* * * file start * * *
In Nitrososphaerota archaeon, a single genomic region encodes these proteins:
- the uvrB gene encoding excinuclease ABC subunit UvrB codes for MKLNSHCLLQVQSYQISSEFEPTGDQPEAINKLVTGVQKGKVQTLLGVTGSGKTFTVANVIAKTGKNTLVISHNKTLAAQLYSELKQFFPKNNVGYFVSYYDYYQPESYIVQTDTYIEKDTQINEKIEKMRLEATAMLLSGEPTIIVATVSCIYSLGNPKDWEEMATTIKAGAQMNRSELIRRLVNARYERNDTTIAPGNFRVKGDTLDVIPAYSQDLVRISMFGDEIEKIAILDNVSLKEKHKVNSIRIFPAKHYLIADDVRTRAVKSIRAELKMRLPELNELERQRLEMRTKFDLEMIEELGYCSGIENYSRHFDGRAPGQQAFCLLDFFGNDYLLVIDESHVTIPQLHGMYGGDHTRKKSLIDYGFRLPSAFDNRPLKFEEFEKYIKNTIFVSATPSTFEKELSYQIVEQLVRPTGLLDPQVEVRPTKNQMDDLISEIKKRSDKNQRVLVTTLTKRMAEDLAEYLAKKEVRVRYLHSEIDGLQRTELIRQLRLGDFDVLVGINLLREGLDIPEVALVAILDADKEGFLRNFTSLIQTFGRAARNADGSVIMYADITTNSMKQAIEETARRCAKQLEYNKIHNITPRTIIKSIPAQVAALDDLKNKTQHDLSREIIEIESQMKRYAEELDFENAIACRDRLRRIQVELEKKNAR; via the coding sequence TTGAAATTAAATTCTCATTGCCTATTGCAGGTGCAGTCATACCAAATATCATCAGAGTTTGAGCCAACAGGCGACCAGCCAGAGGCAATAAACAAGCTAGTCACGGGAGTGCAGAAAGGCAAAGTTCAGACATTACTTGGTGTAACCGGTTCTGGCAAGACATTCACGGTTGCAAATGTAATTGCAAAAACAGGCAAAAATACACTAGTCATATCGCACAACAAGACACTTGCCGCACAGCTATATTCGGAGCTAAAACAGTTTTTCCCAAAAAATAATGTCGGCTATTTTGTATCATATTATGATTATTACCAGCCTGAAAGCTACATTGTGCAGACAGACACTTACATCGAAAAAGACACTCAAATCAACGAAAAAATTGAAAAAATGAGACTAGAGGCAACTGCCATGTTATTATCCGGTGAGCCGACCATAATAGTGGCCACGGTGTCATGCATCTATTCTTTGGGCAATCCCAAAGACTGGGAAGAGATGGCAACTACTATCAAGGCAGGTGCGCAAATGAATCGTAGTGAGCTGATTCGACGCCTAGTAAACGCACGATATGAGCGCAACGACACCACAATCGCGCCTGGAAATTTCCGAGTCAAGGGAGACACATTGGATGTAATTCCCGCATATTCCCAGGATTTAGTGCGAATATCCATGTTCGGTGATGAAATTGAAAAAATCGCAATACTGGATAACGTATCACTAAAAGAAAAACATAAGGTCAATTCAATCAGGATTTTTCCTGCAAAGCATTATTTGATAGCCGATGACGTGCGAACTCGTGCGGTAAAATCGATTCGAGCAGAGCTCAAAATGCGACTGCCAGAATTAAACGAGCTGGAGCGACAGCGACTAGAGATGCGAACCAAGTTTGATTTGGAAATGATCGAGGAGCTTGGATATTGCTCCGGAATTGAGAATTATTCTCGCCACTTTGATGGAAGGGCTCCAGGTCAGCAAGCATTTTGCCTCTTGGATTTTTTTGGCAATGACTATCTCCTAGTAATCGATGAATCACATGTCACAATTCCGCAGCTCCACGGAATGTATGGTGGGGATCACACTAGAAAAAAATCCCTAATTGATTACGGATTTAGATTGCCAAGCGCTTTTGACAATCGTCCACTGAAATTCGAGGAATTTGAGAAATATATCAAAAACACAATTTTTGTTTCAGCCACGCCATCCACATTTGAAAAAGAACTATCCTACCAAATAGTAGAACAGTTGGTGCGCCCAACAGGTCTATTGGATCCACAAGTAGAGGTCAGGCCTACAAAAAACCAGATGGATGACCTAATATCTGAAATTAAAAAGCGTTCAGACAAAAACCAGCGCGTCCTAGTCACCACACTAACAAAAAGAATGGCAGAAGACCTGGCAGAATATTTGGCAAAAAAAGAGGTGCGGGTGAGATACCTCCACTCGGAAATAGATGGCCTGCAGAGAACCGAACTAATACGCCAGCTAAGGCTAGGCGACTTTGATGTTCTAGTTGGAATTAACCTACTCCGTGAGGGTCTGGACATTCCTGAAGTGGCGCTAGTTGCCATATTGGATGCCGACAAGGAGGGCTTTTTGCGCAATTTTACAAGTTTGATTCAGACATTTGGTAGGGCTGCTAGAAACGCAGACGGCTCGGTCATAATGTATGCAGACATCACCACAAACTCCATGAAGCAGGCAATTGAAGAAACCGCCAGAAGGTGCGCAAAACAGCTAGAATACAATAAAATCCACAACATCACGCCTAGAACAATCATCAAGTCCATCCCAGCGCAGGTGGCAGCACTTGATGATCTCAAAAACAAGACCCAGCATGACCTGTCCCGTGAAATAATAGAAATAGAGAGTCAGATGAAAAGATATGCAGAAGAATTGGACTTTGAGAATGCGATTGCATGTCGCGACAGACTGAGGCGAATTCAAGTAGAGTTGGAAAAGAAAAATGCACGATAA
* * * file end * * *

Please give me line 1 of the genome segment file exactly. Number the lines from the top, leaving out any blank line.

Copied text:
In Nitrososphaerota archaeon, a single genomic region encodes these proteins: